Grooming business marks 20th year in Waynesboro

February 17, 2005|by RICHARD F. BELISLE

WAYNESBORO, Pa. - Barkley, a big, old, friendly yellow dog, had a habit, whenever he got off his chain, of ambling down the block to see what was happening at the Dogpatch Grooming parlor on Harrison Avenue.

Until he died recently, Barkley was one of Freida Bowling's customers.

Bowling runs the pet-grooming business in the basement at 209 Harrison Ave.

This year marks her 20th anniversary in the pet-grooming business.

"Whenever Barkley got loose he would come down here," Bowling said. "He'd come inside and sit in that chair all day and watch. Then I'd take him to his home on Commerce Street and hook him up to his chain. If he wasn't home, his owners would call me because they knew he'd be here."

She said Barkley's owners brought him by the shop on the day he was taken to the vet to be put down, "so I could say goodbye."


Over the years, she has groomed some of the same dogs from puppyhood to old age, she said.

An animal lover, Bowling said it was a natural move to open a grooming parlor. She handles all kinds, from toy breeds on up. She also cleans their teeth.

Bowling designed a raised bathtub to wash the dogs. She picks up the small ones, but the larger breeds walk up a carpeted ramp to the tub. She devised a sling-like apparatus to pick up arthritic older pets who can't make it up the ramp.

The tub comes in handy for full-immersion flea baths. There is also a separate room she calls her "flea room" to isolate dogs infected with fleas until they get to the bath.

She said she has a way with animals that keeps her from getting bitten, although two muzzles, one small, one large, hang on the wall within easy reach.

"I just put my head against their head. It shows them that I'm not afraid, that I'm their friend," Bowling said. "I talk to them and do a lot of cuddling. I rarely get bit and if I do it's usually just a nip. It happens when you try to pick them up."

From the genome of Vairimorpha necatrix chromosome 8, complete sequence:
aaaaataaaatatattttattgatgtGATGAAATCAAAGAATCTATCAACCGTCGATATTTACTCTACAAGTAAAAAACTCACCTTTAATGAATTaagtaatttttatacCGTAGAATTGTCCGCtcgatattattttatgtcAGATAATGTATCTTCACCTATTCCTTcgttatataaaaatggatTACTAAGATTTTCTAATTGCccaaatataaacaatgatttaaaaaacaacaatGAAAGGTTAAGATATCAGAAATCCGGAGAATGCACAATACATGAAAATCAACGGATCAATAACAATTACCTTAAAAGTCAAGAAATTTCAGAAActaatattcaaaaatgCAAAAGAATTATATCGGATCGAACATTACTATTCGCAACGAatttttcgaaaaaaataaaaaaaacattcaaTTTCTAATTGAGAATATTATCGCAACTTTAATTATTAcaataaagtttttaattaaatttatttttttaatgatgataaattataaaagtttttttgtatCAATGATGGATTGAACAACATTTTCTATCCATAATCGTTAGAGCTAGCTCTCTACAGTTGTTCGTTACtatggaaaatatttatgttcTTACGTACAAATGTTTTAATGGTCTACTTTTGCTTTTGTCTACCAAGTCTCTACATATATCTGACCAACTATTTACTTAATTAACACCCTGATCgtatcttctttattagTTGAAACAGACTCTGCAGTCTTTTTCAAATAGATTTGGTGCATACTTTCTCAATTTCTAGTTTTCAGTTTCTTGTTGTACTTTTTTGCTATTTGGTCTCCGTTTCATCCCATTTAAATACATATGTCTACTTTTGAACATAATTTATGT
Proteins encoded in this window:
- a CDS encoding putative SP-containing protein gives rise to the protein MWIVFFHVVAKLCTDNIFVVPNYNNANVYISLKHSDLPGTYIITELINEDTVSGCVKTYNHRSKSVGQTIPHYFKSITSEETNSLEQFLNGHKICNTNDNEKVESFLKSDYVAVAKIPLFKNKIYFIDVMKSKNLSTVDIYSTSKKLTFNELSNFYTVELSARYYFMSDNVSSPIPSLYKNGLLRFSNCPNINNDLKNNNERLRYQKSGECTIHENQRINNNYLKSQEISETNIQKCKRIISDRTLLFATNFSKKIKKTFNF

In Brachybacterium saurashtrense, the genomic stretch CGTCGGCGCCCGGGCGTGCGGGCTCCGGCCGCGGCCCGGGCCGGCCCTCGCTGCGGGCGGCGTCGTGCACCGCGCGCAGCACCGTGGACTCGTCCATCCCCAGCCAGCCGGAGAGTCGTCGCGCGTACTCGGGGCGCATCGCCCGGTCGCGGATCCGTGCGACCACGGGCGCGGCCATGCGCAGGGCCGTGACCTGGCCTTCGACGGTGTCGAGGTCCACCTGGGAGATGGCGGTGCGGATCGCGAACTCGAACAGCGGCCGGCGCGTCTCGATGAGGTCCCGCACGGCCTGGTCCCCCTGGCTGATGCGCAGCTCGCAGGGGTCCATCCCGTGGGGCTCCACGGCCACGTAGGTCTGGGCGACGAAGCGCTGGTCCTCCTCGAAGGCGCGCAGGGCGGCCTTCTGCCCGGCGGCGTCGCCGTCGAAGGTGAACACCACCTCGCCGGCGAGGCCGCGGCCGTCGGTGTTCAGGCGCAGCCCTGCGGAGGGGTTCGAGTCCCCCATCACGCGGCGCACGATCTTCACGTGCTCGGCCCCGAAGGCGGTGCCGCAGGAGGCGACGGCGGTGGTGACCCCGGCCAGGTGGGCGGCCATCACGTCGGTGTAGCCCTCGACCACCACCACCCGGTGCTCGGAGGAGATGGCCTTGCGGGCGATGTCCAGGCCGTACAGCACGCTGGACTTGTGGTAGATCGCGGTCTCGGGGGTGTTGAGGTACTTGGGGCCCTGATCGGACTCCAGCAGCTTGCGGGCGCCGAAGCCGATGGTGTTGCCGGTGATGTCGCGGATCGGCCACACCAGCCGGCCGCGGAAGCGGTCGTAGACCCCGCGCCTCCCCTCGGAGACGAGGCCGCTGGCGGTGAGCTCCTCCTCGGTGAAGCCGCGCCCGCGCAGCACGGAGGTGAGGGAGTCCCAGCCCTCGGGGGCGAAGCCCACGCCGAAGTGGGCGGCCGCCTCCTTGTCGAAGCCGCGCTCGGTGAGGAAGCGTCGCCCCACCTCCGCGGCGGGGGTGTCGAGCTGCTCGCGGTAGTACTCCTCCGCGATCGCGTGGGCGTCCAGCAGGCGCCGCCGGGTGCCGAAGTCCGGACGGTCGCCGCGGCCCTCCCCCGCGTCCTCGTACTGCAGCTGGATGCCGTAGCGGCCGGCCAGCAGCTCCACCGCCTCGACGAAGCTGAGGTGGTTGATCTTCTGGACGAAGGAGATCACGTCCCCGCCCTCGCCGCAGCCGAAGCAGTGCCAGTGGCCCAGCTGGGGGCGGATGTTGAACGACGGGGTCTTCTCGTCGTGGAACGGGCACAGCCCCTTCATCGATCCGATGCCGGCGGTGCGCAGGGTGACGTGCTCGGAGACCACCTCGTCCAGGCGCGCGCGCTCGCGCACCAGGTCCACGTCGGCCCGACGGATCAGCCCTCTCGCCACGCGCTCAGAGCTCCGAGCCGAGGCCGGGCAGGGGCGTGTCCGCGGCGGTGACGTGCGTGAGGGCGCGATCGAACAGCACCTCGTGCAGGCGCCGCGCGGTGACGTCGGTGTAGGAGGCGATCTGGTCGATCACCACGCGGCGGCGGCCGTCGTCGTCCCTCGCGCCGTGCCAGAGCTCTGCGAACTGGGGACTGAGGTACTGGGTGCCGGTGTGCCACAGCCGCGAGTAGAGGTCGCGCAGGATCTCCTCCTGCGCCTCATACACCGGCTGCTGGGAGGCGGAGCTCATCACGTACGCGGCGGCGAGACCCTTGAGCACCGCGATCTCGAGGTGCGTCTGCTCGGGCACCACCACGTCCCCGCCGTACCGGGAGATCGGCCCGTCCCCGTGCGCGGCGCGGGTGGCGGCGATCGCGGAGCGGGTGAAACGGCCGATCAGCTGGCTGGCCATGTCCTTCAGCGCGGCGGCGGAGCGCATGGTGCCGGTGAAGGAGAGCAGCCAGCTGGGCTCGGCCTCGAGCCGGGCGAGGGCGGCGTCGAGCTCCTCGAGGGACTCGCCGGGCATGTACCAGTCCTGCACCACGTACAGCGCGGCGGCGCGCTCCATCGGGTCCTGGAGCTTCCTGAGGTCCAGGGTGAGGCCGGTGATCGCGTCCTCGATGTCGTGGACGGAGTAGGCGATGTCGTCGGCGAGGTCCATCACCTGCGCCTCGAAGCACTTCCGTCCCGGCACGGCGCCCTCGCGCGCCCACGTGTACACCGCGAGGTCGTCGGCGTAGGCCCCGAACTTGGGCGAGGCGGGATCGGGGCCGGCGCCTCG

There was only one dog that she was unable to handle in 20 years in the business, she said. "It was a cocker spaniel. He wouldn't even let me touch him. I called his owner to come and get him," she said.

Bowling said she averages about 30 dogs a week. It takes up to a couple of hours to groom a dog, depending on size and the condition of its coat.

It's harder to groom cats, she said. "They get mean. A lot of groomers don't do cats."

She puts a mask over cats' heads to cover their eyes. "If they can't see they can't bite," she said.

As added insurance she wears a pair of heavy leather welder's gloves when she has to take on a cat.

One customer brought in a mouse to get its toes trimmed and once a parakeet was brought in for the same treatment, she said.

On Monday afternoon, Bowling had just finished a shampoo and trim on Fluffy, a 10-year-old, bouncy white toy poodle who left with a Valentine's Day scarf around her neck and ribbons in her ears. She belongs to Martha Hough, Bowling's sister. Fluffy had trouble containing her joy when Hough came in the shop to pick her up.

Bowling said she learned grooming from local friends in the business. She keeps up with developments and trends with refresher courses. "You can always learn something new," she said.

The grooming parlor is open Mondays through Saturdays from 10 a.m. to 4 p.m. and nights by appointment. The phone number is 717-762-1474.

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